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Photographers who were on standby on the morning of Wednesday, September 2, captured arresting images of a full and bright “Corn Moon” that shone over the horizon.
The Corn Moon, which reached peak fullness on Wednesday 1:22am EDT, was named so by Native Americans to indicate the beginning of the corn harvest season. It was the last full moon of summer and it shone full from Monday to Thursday.
September’s full moon is usually called the “Harvest Moon,” as it typically occurs closest to the first day of fall (or the fall equinox), according to the Maine Farmers Almanac, which first published Native American names for the full moons in the 1930s. But this year, the autumnal equinox will fall on September 22, making the October 1 full moon the Harvest Moon. A rare blue moon is expected to shine this Halloween, October 31.
For those who missed this unusual lunar occurrence, we’ve compiled stunning images of the Corn Moon posted by photographers from across the country and the world. Click the links below to check out the spectacular photographs.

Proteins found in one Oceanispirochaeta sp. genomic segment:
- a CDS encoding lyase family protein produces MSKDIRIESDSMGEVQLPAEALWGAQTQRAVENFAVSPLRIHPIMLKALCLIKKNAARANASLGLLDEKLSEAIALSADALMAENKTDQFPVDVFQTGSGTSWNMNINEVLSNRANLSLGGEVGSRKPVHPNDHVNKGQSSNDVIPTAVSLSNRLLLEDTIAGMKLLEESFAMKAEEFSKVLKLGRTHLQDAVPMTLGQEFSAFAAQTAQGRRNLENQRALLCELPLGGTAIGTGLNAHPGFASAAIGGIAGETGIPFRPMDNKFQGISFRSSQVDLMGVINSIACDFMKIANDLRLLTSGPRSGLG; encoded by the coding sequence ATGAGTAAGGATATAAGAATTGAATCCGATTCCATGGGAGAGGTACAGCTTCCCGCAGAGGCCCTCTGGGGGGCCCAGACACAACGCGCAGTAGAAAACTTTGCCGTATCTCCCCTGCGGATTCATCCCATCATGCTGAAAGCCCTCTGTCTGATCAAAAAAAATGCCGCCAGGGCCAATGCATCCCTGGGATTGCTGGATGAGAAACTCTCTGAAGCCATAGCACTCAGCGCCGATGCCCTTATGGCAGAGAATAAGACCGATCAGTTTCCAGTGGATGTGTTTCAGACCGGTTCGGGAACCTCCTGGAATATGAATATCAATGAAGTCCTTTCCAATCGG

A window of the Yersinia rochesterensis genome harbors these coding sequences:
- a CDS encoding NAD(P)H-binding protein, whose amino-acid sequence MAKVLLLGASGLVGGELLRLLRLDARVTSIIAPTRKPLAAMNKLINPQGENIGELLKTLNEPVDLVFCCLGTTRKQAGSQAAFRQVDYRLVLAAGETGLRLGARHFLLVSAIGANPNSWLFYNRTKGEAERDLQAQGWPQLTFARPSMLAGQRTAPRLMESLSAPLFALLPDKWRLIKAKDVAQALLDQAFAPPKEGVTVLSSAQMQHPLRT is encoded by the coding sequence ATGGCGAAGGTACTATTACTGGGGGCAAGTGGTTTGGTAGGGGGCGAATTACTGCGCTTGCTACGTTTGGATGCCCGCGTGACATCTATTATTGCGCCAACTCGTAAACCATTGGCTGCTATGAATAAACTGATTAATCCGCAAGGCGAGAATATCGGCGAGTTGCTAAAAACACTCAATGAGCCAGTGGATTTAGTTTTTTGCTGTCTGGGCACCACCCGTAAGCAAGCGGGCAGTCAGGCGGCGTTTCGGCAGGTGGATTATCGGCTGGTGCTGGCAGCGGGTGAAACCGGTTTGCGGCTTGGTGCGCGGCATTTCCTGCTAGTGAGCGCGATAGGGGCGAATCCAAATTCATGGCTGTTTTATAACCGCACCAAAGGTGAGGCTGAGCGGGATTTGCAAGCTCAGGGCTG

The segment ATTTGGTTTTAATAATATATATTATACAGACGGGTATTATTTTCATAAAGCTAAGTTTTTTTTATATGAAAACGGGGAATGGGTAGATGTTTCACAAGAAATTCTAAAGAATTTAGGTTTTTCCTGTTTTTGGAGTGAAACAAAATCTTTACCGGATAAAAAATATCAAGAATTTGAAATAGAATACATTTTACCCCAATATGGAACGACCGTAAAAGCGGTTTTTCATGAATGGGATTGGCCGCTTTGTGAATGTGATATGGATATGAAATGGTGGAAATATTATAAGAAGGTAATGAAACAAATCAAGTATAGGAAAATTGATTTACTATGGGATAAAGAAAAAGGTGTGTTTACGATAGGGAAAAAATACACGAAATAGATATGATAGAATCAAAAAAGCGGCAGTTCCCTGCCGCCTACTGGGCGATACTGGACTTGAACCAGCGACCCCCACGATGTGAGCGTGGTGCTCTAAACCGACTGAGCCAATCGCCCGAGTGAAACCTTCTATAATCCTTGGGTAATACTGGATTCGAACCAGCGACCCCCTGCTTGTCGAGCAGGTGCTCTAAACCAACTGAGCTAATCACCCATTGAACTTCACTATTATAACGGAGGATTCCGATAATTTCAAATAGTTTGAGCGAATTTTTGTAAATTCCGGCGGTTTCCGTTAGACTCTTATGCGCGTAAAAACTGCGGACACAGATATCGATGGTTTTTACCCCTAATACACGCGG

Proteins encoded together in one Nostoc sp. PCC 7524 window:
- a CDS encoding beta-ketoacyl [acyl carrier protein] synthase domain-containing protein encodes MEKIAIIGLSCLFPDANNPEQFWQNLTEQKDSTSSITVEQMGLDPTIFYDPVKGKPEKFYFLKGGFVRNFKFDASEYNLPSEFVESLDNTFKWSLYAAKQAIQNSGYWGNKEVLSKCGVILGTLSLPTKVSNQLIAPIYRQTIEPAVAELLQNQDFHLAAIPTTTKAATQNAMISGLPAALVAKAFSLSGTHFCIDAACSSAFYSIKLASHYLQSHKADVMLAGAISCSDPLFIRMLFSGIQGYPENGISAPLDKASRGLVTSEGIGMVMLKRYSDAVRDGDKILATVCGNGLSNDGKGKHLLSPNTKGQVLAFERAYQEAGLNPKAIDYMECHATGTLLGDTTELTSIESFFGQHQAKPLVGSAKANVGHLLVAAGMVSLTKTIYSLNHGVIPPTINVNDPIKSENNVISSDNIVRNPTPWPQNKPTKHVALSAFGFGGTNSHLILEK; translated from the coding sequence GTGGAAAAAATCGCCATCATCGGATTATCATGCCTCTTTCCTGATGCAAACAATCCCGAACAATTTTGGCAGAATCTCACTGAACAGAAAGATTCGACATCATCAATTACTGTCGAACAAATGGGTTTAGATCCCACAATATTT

- By @jakelandon
- By @kristarphoto
- By @kristarphoto
- By @nealsummerton
- By @siglivetoeat
- By @fuzyjoe
- By @stillsbyjem
- By @richard_in_rutland
- By @bhoversten
Tabitha Arnold’s rugs pay tribute to organizers who lay their bodies on the line in the workplace, in the public square, and in the depths of private prisons.
The intentionality of Booker’s abstraction gives me the impetus to discuss something about the current zeitgeist that’s been on my mind for a while.
The Morgan Library & Museum Presents Another Tradition: Drawings by Black Artists from the American South
This exhibition celebrates the Morgan’s recent acquisition of drawings by Thornton Dial, Nellie Mae Rowe, Henry Speller, Luster Willis, and Purvis Young.
After years in the making, New Time opens at the Berkeley Art Museum and Pacific Film Archive.
The museum details the process of moviemaking, from its inception in storytelling all the way to its marketing. But interwoven into these exhibits are ugly truths.
Part of the John Michael Kohler Arts Center in Sheboygan, Wisconsin, the Art Preserve also functions as a curated collection facility and is filled with immersive installations.
The former panels, removed in 2017, featured images dedicated to Confederate Generals Stonewall Jackson and Robert E. Lee.